How Academics are Working to Solve America’s Groundwater Crisis

MES/CEE Assistant Professor James Dennedy-Frank is using computer models to research how to better manage groundwater resources in the United States.

This article originally appeared on Northeastern Global News. It was published by Tanner Stening. Main photo: Water from the Colorado River diverted through the Central Arizona Project fills an irrigation canal, Aug. 18, 2022, in Maricopa, Ariz. Arizona will not approve new housing construction on the fast-growing edges of metro Phoenix that rely on groundwater thanks to years of overuse and a multi-decade drought that is dwindling its water supply. In a news conference Thursday, June 1, 2023, Gov. Katie Hobbs announced the pause on new construction that would affect some of the fastest-growing areas of the nation’s 5th largest city. AP Photo/Matt York

Beneath the roadways and sidewalks we traverse every day are underground reservoirs that supply a substantial chunk of the nation’s overall water needs. These groundwater aquifers once sustained America’s cities and farmland. Now, according to a New York Times investigation, they could be drying up for good.

Aquifers — geologic formations of layered rock or sediment that filter and hold groundwater — power much of the nation’s industry and agriculture. But the growth of cities and industrial farming is fast depleting the country’s groundwater — faster than rates of recharge. Additionally, public attention to the problem has been lacking, experts say.

More than a century ago, the movement of groundwater struck officials as “so secret and occult” as to seem ungovernable. That the problem isn’t easily visible has made it difficult for scientists to collect data, says James Dennedy-Frank, an assistant professor of marine and environmental sciences, as well as civil and environmental engineering, at Northeastern.

Dennedy-Frank spoke to Northeastern Global News about his ongoing research into the issue, which leverages the power of computing to create models that simulate rates of groundwater depletion, while exploring the environmental factors linked to recharge.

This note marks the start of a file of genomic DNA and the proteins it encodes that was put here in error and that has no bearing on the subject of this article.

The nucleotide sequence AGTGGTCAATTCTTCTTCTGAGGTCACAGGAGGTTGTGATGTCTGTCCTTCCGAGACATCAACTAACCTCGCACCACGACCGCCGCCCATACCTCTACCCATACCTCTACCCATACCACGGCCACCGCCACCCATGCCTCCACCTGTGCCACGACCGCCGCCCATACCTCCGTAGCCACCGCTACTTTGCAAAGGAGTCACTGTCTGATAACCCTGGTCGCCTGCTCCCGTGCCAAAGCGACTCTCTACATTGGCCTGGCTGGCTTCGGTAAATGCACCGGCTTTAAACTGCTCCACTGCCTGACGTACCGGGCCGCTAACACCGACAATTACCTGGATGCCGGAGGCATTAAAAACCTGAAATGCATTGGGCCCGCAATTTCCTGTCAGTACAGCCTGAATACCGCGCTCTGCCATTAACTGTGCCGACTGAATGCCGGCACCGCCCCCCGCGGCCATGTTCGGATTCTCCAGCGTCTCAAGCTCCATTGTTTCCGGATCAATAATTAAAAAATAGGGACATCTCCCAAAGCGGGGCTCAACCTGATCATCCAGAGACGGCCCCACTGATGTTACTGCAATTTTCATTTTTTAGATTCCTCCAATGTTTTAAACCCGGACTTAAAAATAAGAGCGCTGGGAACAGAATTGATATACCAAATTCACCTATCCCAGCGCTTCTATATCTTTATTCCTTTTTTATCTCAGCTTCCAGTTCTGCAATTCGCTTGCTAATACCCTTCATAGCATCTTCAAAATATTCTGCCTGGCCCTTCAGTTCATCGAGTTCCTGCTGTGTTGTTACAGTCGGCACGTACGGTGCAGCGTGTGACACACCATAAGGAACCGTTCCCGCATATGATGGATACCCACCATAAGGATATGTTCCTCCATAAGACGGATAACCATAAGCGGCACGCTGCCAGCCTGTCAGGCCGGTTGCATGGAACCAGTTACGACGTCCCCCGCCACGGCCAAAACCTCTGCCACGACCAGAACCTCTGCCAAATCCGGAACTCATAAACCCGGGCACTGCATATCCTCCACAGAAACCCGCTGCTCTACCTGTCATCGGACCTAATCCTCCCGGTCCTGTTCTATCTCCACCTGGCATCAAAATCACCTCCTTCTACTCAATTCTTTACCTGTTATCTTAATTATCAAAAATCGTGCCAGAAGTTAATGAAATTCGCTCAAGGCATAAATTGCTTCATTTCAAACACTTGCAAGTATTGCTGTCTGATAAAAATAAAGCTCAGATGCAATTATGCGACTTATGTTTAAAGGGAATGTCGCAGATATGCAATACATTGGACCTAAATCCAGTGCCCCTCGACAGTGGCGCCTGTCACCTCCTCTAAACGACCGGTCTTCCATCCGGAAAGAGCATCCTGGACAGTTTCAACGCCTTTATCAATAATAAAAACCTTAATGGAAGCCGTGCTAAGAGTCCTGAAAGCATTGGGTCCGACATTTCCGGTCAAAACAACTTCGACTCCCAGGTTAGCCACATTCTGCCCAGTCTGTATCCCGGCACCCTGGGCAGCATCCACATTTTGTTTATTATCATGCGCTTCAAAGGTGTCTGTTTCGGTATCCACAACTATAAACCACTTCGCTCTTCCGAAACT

The conversation has been edited for brevity and clarity.

Q1. Why don’t you start by explaining the problem. What is going on with our groundwater, and what prompted this big Times investigation?

headshot of Professor James Dennedy-Frank

Northeastern Assistant Professor James Dennedy-Frank.

The problem is we know that reliable water resources are a critical need, and we’re seeing a lot of places where water resources are becoming less reliable. The first big Times piece is about declining water levels across the country.

Certainly this is something we’ve known about — particularly on the West Coast — for a long time. But the Times put together a whole new database of declining water levels nationwide. As we are experiencing more severe drought in lots of places, including over here on the East Coast — in places like Cape Cod, for example, which is very groundwater-reliant — we’re seeing groundwater levels drop everywhere.

And that has all kinds of effects. It has effects on the availability of water. A lot of rivers and streams are supported by groundwater, especially through dry seasons. So those rivers and streams are getting lower and flowing less.

They’re also, as a result, getting warmer because you have less of that cold groundwater flowing in. That then has potential effects on aquatic life, too. There’s a whole set of effects here — and this isn’t only happening in the “arid” West, where you tend to hear about it a lot.

Phoenix made the decision recently to restrict the building of homes in certain areas because there wasn’t a reliable source of water. That is obviously a really big problem, when you have cities saying they can’t build new houses.

The second place the Times looked at was Minnesota, which is not a place that we think of when we think of arid zones. They had a drought back in 2021 and a lot of the big agricultural companies there were pumping a lot of groundwater — in fact, a lot more than their nominal permits allowed.

(I’ll say one thing about groundwater, which is that where there are permits, they’re not usually well enforced, and in many places there aren’t even things like permits, so there are very loose regulations.)

Even in Minnesota — we think of Minnesota as the “Land of 10,000 Lakes,” where there is lots of water — there were lots of wells running dry because of the drought, and these agricultural uses were pumping out millions of gallons of water. That’s a rough sketch of the problem.

Q2. Do we know how much this is a product of climate change specifically?

I don’t think anyone has precise numbers on that right now. There are people certainly working on trying to understand it as a climate attribution question — how much of it is climate, how much of it is human-led, etc. There have been many places where groundwater and other water resources have been stressed by human use in the absence of climate change, but climate change is stressing the systems more and stressing systems that we didn’t used to worry about as much.

Read full story at Northeastern Global News

Related Departments:Civil & Environmental Engineering